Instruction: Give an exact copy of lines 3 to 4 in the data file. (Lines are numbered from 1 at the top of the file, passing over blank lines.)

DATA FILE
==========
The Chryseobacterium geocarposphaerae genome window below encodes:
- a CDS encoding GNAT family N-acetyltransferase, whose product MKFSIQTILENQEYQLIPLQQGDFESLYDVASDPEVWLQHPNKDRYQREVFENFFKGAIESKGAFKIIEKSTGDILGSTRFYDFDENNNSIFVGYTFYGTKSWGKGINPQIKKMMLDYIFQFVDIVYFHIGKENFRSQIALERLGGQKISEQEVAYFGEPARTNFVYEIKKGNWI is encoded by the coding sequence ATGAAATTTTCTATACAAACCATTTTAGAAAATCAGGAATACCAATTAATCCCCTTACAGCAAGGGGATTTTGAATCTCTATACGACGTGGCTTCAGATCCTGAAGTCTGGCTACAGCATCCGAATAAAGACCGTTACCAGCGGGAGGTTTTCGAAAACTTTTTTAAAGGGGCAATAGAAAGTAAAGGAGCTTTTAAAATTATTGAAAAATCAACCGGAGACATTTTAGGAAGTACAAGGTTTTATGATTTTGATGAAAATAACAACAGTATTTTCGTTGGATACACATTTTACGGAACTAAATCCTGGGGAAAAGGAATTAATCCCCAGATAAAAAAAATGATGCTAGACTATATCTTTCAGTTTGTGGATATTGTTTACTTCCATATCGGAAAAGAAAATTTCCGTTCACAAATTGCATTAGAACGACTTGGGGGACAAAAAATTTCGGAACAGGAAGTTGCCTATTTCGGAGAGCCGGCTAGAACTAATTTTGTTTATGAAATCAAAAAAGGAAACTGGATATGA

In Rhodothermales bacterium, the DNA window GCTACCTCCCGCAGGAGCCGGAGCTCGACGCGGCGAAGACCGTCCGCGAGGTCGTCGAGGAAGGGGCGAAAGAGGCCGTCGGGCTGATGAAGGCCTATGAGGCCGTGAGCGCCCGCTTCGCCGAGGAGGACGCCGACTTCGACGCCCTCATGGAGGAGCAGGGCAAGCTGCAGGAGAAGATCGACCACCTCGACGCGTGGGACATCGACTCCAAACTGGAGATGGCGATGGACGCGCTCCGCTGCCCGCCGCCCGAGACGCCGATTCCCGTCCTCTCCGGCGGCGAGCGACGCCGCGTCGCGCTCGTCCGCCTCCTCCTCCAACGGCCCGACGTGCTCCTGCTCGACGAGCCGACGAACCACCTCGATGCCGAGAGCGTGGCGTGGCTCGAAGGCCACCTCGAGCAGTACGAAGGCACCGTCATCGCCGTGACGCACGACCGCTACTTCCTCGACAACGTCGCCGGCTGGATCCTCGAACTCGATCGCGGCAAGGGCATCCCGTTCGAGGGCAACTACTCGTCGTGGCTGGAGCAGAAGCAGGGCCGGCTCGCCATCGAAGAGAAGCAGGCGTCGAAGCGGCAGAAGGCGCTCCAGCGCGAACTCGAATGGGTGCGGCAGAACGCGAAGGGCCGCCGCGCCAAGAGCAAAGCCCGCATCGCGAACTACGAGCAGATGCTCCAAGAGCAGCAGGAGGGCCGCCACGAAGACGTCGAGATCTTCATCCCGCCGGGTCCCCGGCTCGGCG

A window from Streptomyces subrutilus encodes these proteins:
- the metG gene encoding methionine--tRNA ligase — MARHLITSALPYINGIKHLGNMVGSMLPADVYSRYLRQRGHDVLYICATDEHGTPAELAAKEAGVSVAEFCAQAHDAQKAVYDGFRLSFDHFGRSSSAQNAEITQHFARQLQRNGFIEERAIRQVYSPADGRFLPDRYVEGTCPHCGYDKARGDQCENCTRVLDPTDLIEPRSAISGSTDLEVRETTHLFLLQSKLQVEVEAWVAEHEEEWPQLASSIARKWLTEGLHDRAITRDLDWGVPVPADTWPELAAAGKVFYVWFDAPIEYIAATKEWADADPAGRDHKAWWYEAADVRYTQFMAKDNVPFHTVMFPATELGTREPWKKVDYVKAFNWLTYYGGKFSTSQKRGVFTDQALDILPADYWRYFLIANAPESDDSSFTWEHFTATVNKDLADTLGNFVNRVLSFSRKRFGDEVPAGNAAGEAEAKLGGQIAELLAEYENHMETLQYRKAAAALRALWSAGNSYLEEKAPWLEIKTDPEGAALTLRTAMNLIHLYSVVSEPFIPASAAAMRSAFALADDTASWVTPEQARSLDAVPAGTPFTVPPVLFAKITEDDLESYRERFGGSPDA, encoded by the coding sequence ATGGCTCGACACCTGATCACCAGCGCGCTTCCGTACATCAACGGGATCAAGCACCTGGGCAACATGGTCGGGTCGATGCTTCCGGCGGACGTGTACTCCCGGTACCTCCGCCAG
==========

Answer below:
In Rhodothermales bacterium, the DNA window GCTACCTCCCGCAGGAGCCGGAGCTCGACGCGGCGAAGACCGTCCGCGAGGTCGTCGAGGAAGGGGCGAAAGAGGCCGTCGGGCTGATGAAGGCCTATGAGGCCGTGAGCGCCCGCTTCGCCGAGGAGGACGCCGACTTCGACGCCCTCATGGAGGAGCAGGGCAAGCTGCAGGAGAAGATCGACCACCTCGACGCGTGGGACATCGACTCCAAACTGGAGATGGCGATGGACGCGCTCCGCTGCCCGCCGCCCGAGACGCCGATTCCCGTCCTCTCCGGCGGCGAGCGACGCCGCGTCGCGCTCGTCCGCCTCCTCCTCCAACGGCCCGACGTGCTCCTGCTCGACGAGCCGACGAACCACCTCGATGCCGAGAGCGTGGCGTGGCTCGAAGGCCACCTCGAGCAGTACGAAGGCACCGTCATCGCCGTGACGCACGACCGCTACTTCCTCGACAACGTCGCCGGCTGGATCCTCGAACTCGATCGCGGCAAGGGCATCCCGTTCGAGGGCAACTACTCGTCGTGGCTGGAGCAGAAGCAGGGCCGGCTCGCCATCGAAGAGAAGCAGGCGTCGAAGCGGCAGAAGGCGCTCCAGCGCGAACTCGAATGGGTGCGGCAGAACGCGAAGGGCCGCCGCGCCAAGAGCAAAGCCCGCATCGCGAACTACGAGCAGATGCTCCAAGAGCAGCAGGAGGGCCGCCACGAAGACGTCGAGATCTTCATCCCGCCGGGTCCCCGGCTCGGCG

A window from Streptomyces subrutilus encodes these proteins: